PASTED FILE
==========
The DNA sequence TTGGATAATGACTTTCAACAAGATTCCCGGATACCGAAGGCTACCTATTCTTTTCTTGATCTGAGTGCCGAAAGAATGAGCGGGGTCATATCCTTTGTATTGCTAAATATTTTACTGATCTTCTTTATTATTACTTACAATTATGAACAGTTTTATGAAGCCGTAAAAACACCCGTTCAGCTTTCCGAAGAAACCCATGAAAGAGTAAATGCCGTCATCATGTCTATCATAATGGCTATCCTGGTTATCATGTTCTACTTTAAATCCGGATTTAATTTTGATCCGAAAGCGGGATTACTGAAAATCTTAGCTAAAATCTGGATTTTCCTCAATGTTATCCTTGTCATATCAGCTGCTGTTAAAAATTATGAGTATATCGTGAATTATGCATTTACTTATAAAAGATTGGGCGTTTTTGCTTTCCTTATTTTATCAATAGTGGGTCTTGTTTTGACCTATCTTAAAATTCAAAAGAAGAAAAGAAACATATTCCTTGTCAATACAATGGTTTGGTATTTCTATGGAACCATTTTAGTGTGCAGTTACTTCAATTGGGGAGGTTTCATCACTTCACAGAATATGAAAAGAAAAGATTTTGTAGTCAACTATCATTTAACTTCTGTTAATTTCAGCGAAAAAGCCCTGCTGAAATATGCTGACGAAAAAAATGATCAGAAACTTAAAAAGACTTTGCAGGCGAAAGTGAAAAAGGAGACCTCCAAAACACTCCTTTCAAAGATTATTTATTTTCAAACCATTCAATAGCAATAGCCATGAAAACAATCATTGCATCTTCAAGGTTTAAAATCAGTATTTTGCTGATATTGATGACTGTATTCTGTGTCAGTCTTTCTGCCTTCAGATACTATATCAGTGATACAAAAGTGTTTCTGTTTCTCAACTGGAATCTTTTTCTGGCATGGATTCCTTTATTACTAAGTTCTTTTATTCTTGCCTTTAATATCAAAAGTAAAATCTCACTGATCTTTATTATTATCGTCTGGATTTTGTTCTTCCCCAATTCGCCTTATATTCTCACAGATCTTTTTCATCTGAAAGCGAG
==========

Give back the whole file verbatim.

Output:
The DNA sequence TTGGATAATGACTTTCAACAAGATTCCCGGATACCGAAGGCTACCTATTCTTTTCTTGATCTGAGTGCCGAAAGAATGAGCGGGGTCATATCCTTTGTATTGCTAAATATTTTACTGATCTTCTTTATTATTACTTACAATTATGAACAGTTTTATGAAGCCGTAAAAACACCCGTTCAGCTTTCCGAAGAAACCCATGAAAGAGTAAATGCCGTCATCATGTCTATCATAATGGCTATCCTGGTTATCATGTTCTACTTTAAATCCGGATTTAATTTTGATCCGAAAGCGGGATTACTGAAAATCTTAGCTAAAATCTGGATTTTCCTCAATGTTATCCTTGTCATATCAGCTGCTGTTAAAAATTATGAGTATATCGTGAATTATGCATTTACTTATAAAAGATTGGGCGTTTTTGCTTTCCTTATTTTATCAATAGTGGGTCTTGTTTTGACCTATCTTAAAATTCAAAAGAAGAAAAGAAACATATTCCTTGTCAATACAATGGTTTGGTATTTCTATGGAACCATTTTAGTGTGCAGTTACTTCAATTGGGGAGGTTTCATCACTTCACAGAATATGAAAAGAAAAGATTTTGTAGTCAACTATCATTTAACTTCTGTTAATTTCAGCGAAAAAGCCCTGCTGAAATATGCTGACGAAAAAAATGATCAGAAACTTAAAAAGACTTTGCAGGCGAAAGTGAAAAAGGAGACCTCCAAAACACTCCTTTCAAAGATTATTTATTTTCAAACCATTCAATAGCAATAGCCATGAAAACAATCATTGCATCTTCAAGGTTTAAAATCAGTATTTTGCTGATATTGATGACTGTATTCTGTGTCAGTCTTTCTGCCTTCAGATACTATATCAGTGATACAAAAGTGTTTCTGTTTCTCAACTGGAATCTTTTTCTGGCATGGATTCCTTTATTACTAAGTTCTTTTATTCTTGCCTTTAATATCAAAAGTAAAATCTCACTGATCTTTATTATTATCGTCTGGATTTTGTTCTTCCCCAATTCGCCTTATATTCTCACAGATCTTTTTCATCTGAAAGCGAG